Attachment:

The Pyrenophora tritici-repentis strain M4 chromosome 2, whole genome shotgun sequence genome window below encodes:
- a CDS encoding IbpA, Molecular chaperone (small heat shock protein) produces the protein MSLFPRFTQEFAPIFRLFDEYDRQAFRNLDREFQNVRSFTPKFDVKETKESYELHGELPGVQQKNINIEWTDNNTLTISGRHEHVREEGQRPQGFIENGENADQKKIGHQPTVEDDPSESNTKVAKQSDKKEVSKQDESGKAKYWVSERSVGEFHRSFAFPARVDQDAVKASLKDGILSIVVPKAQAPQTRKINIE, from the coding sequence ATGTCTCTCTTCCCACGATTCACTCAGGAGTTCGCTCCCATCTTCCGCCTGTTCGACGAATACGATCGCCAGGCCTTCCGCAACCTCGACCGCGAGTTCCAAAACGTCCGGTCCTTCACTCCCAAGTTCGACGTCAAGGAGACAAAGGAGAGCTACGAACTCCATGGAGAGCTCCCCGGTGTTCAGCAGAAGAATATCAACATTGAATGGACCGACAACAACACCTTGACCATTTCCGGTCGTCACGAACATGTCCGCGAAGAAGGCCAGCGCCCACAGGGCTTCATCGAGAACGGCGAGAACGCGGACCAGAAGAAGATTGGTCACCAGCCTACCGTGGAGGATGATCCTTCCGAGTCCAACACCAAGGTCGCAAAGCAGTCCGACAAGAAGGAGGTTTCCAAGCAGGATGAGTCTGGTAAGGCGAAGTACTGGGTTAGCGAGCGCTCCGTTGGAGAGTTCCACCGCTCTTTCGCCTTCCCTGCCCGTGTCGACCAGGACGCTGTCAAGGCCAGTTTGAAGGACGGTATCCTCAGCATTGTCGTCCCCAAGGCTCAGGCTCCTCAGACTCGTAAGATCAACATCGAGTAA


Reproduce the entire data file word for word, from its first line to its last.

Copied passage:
The Pyrenophora tritici-repentis strain M4 chromosome 2, whole genome shotgun sequence genome window below encodes:
- a CDS encoding IbpA, Molecular chaperone (small heat shock protein) produces the protein MSLFPRFTQEFAPIFRLFDEYDRQAFRNLDREFQNVRSFTPKFDVKETKESYELHGELPGVQQKNINIEWTDNNTLTISGRHEHVREEGQRPQGFIENGENADQKKIGHQPTVEDDPSESNTKVAKQSDKKEVSKQDESGKAKYWVSERSVGEFHRSFAFPARVDQDAVKASLKDGILSIVVPKAQAPQTRKINIE, from the coding sequence ATGTCTCTCTTCCCACGATTCACTCAGGAGTTCGCTCCCATCTTCCGCCTGTTCGACGAATACGATCGCCAGGCCTTCCGCAACCTCGACCGCGAGTTCCAAAACGTCCGGTCCTTCACTCCCAAGTTCGACGTCAAGGAGACAAAGGAGAGCTACGAACTCCATGGAGAGCTCCCCGGTGTTCAGCAGAAGAATATCAACATTGAATGGACCGACAACAACACCTTGACCATTTCCGGTCGTCACGAACATGTCCGCGAAGAAGGCCAGCGCCCACAGGGCTTCATCGAGAACGGCGAGAACGCGGACCAGAAGAAGATTGGTCACCAGCCTACCGTGGAGGATGATCCTTCCGAGTCCAACACCAAGGTCGCAAAGCAGTCCGACAAGAAGGAGGTTTCCAAGCAGGATGAGTCTGGTAAGGCGAAGTACTGGGTTAGCGAGCGCTCCGTTGGAGAGTTCCACCGCTCTTTCGCCTTCCCTGCCCGTGTCGACCAGGACGCTGTCAAGGCCAGTTTGAAGGACGGTATCCTCAGCATTGTCGTCCCCAAGGCTCAGGCTCCTCAGACTCGTAAGATCAACATCGAGTAA